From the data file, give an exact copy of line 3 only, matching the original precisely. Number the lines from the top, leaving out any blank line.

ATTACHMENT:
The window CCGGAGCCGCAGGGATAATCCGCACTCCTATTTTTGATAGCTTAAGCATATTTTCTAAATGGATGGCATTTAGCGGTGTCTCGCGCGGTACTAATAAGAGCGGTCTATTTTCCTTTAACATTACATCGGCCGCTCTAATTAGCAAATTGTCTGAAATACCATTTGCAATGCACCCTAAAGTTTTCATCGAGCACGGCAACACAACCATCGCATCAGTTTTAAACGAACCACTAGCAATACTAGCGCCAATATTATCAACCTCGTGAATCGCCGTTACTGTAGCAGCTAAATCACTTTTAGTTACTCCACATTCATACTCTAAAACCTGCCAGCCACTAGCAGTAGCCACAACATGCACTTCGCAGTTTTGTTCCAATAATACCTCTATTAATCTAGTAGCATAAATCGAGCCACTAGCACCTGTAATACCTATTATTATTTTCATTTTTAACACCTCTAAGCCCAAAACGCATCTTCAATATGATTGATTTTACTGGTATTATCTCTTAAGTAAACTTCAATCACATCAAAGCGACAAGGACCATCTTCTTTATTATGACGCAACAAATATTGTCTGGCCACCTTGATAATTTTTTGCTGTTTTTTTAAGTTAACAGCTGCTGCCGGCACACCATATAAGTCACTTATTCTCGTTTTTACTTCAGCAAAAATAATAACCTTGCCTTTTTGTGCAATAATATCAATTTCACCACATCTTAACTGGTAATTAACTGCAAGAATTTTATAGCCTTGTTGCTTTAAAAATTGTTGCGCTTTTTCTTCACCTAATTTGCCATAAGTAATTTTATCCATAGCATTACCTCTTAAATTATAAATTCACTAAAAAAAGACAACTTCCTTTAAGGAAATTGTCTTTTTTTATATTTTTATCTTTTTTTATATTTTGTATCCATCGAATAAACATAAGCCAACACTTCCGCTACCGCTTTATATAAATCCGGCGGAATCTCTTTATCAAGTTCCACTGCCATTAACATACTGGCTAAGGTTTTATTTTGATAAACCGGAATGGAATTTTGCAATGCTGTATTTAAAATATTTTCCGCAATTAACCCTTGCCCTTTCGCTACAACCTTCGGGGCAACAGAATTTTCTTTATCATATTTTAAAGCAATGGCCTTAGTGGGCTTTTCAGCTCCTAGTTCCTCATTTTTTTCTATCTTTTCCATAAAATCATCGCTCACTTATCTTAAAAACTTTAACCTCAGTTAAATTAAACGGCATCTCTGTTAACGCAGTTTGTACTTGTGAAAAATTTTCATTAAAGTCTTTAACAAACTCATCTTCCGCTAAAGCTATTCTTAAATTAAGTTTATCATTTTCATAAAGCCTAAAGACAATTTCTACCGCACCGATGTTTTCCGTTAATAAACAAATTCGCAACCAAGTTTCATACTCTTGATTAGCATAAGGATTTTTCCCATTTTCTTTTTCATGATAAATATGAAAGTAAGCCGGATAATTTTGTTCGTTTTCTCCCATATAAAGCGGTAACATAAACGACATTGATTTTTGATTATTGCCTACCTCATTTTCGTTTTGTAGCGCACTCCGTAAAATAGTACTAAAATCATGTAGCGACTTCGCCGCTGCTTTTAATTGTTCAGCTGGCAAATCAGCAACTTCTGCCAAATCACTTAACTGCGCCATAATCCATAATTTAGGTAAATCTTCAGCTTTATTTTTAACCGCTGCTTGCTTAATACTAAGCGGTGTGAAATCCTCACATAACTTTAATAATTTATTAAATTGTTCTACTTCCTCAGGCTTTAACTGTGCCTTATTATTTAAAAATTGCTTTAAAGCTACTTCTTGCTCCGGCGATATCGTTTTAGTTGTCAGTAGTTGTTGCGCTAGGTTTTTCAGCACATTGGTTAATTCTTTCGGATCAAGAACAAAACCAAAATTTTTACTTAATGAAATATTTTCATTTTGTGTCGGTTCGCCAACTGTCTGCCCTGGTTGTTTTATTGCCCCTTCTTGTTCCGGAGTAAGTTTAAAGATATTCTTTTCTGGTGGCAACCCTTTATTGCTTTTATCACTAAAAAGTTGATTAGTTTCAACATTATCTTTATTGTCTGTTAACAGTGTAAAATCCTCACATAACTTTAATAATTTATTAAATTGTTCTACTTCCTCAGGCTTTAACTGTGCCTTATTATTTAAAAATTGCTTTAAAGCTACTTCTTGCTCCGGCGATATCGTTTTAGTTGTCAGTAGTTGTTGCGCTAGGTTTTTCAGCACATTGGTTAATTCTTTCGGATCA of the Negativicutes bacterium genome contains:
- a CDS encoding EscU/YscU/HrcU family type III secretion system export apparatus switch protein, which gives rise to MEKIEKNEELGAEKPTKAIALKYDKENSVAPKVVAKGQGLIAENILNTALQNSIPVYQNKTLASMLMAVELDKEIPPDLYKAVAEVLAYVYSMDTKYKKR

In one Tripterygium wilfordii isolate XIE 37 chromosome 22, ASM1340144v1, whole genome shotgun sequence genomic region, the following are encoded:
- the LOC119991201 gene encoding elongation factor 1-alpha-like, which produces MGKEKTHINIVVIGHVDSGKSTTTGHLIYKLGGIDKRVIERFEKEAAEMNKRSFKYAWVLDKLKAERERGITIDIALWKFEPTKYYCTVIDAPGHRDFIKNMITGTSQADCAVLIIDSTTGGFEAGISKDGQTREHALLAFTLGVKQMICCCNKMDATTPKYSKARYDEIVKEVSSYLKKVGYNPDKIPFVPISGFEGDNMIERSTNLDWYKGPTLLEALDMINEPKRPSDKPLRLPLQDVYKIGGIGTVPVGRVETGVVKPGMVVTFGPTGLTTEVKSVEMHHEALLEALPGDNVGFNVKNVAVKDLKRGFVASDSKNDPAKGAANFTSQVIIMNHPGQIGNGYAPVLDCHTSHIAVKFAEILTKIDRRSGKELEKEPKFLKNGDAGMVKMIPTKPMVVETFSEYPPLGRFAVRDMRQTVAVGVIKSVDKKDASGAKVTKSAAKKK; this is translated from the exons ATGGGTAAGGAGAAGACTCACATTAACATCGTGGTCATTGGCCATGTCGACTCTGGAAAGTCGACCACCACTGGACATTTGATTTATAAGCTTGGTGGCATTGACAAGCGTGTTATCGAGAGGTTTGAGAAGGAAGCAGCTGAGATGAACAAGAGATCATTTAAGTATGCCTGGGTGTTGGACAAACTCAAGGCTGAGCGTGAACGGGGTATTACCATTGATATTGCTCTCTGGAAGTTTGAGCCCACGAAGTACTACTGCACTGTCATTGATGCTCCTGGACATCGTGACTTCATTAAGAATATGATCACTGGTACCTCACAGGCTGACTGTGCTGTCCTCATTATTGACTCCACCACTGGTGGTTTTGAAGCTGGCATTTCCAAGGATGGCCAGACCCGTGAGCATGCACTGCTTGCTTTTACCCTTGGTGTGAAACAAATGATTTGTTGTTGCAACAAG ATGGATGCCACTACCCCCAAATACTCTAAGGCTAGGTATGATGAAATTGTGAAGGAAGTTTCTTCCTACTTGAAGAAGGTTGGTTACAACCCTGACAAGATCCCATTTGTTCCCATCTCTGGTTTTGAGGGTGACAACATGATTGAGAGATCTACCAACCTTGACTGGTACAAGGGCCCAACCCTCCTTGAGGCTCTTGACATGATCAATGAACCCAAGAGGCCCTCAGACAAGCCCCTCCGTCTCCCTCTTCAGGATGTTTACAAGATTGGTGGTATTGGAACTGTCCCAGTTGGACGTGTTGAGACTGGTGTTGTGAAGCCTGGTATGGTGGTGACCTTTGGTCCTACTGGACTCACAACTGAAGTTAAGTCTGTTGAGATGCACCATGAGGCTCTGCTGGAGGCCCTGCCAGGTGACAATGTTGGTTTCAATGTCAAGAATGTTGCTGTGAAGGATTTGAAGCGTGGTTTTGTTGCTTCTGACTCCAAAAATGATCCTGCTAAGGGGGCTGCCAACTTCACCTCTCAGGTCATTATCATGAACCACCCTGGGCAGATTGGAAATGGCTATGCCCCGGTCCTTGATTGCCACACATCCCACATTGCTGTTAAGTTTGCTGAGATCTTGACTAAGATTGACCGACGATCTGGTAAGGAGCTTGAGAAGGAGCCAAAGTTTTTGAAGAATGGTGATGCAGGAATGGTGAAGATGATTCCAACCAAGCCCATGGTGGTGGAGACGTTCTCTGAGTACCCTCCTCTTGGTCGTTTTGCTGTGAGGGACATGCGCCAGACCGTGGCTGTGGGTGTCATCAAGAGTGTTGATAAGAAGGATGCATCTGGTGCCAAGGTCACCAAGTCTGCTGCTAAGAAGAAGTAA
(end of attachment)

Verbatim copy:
In one Tripterygium wilfordii isolate XIE 37 chromosome 22, ASM1340144v1, whole genome shotgun sequence genomic region, the following are encoded: